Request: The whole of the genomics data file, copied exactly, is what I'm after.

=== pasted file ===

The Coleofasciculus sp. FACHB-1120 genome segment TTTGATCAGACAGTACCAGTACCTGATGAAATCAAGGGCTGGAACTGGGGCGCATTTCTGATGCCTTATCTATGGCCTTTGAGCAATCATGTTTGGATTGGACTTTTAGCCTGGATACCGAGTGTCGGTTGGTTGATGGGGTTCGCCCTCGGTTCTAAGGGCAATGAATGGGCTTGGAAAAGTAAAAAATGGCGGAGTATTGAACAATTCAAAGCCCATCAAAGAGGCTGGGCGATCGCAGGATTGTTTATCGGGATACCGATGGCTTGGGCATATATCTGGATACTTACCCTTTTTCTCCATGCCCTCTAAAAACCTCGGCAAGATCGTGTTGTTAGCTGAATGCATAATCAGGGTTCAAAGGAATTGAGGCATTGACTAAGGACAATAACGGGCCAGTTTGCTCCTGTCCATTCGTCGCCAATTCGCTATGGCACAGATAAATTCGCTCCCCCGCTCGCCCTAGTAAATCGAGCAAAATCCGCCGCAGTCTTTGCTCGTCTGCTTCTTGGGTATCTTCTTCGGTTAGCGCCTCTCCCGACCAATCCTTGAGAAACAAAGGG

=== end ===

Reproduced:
The Coleofasciculus sp. FACHB-1120 genome segment TTTGATCAGACAGTACCAGTACCTGATGAAATCAAGGGCTGGAACTGGGGCGCATTTCTGATGCCTTATCTATGGCCTTTGAGCAATCATGTTTGGATTGGACTTTTAGCCTGGATACCGAGTGTCGGTTGGTTGATGGGGTTCGCCCTCGGTTCTAAGGGCAATGAATGGGCTTGGAAAAGTAAAAAATGGCGGAGTATTGAACAATTCAAAGCCCATCAAAGAGGCTGGGCGATCGCAGGATTGTTTATCGGGATACCGATGGCTTGGGCATATATCTGGATACTTACCCTTTTTCTCCATGCCCTCTAAAAACCTCGGCAAGATCGTGTTGTTAGCTGAATGCATAATCAGGGTTCAAAGGAATTGAGGCATTGACTAAGGACAATAACGGGCCAGTTTGCTCCTGTCCATTCGTCGCCAATTCGCTATGGCACAGATAAATTCGCTCCCCCGCTCGCCCTAGTAAATCGAGCAAAATCCGCCGCAGTCTTTGCTCGTCTGCTTCTTGGGTATCTTCTTCGGTTAGCGCCTCTCCCGACCAATCCTTGAGAAACAAAGGG